In this much-loved children's classic first published in 1906, the comfortable lives of three well-mannered siblings are greatly altered when, one evening, two men arrive at the house and take their father away. With the family's fortunes considerably reduced in his absence, the children and their mother are forced to live in a simple country cottage near a railway station. There the young trio - Roberta, Peter, and young Phyllis - befriend the porter and station master. The youngsters' days are filled with adventure and excitement, including their successful attempt to avert a horrible train disaster; but the mysterious disappearance of their father continues to haunt them. 
I picked this up to read for the 2016 Classics Challenge and I've actually already finished it.  I thought it was really lovely - read my full review here!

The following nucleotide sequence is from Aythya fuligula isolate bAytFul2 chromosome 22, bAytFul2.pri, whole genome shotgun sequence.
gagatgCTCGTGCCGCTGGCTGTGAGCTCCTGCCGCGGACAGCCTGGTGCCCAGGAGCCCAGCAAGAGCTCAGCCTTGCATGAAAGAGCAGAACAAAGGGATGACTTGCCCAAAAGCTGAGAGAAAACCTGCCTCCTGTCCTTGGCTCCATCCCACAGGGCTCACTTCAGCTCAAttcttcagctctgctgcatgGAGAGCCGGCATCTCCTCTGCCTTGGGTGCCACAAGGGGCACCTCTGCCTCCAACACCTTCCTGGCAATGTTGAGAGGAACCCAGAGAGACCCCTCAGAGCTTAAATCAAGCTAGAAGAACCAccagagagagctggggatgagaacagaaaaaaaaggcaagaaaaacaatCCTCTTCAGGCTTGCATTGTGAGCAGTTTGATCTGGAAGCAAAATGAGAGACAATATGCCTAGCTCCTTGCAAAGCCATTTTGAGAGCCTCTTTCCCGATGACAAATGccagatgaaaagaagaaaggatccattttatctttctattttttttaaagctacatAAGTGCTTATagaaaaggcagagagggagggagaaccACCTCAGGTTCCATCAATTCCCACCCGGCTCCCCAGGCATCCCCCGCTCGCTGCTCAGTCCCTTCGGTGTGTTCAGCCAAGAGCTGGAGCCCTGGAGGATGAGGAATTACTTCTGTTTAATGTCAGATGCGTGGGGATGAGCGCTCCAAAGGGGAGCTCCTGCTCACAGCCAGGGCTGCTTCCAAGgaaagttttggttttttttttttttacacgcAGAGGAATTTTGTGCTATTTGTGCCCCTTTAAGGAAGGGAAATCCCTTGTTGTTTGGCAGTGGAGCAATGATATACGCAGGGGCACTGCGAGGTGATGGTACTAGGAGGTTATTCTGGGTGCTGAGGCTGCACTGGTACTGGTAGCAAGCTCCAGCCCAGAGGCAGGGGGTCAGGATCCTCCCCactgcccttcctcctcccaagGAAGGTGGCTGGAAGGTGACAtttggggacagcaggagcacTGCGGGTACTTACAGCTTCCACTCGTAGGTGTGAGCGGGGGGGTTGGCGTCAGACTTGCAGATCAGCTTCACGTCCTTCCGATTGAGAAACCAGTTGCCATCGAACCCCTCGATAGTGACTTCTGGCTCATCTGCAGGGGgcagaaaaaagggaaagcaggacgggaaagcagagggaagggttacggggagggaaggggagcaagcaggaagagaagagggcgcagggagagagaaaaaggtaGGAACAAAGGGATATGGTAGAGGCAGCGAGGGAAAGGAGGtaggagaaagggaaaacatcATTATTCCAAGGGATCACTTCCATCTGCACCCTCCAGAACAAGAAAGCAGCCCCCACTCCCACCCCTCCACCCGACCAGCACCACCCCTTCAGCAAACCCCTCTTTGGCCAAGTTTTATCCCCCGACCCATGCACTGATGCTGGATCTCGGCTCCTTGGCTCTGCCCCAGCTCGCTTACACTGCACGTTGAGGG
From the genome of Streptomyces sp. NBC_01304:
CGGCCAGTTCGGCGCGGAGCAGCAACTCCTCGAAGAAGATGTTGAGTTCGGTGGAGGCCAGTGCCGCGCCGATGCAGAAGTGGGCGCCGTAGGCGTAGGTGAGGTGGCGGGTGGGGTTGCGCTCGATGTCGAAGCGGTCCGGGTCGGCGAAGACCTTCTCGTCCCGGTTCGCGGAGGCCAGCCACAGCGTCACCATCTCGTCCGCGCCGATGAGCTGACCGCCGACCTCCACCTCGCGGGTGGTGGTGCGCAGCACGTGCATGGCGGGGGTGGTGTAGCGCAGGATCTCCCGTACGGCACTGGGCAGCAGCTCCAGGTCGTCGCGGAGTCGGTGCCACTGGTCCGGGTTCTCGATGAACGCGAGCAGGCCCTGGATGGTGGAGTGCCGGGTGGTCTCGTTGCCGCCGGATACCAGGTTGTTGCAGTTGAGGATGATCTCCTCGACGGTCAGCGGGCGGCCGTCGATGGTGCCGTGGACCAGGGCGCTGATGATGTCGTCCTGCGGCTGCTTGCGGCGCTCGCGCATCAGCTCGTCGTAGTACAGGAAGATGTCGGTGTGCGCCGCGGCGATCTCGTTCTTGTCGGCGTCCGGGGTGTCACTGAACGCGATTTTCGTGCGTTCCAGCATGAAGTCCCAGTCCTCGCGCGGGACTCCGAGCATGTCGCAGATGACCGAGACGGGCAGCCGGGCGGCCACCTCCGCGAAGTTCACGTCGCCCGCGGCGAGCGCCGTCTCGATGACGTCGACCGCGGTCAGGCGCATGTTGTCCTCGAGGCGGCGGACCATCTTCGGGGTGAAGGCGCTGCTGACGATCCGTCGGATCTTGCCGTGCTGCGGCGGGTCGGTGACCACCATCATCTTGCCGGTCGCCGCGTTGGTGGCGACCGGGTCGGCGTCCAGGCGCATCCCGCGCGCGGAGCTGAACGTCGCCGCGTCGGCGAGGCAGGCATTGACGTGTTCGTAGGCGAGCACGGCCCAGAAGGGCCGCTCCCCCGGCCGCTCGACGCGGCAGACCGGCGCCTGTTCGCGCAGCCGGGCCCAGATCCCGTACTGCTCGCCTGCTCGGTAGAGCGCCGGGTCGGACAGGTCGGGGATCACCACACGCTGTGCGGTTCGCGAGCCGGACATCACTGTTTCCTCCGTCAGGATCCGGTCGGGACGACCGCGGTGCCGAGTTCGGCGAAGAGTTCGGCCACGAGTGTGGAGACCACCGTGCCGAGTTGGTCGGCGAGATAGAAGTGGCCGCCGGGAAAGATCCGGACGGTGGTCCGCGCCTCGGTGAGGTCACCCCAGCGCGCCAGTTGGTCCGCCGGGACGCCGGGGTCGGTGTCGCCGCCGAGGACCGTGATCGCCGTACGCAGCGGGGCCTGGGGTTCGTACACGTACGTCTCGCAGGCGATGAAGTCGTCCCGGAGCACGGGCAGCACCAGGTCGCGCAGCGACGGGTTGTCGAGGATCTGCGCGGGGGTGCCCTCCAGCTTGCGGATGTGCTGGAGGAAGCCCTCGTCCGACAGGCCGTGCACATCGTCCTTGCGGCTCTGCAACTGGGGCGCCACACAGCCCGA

The Gracekeepers by Kirsty Logan
A flooded world. A floating circus. Two women in search of a home.
North lives on a circus boat with her beloved bear, keeping a secret that could capsize her life. Callanish lives alone in the middle of the ocean, tending the graves of those who die at sea. As penance for a terrible mistake, she has become a gracekeeper. A chance meeting between the two draws them magnetically to one another - and to the promise of a new life. But the waters are treacherous, and the tide is against then.
I never knew circuses were a thing I would enjoy reading about but ever since reading The Night Circus I've been craving anything similar to it.  I'm really looking forward to this one and I think it will be just the dose of whimsical fantasy I've been looking for.

Room by Emma Donoghue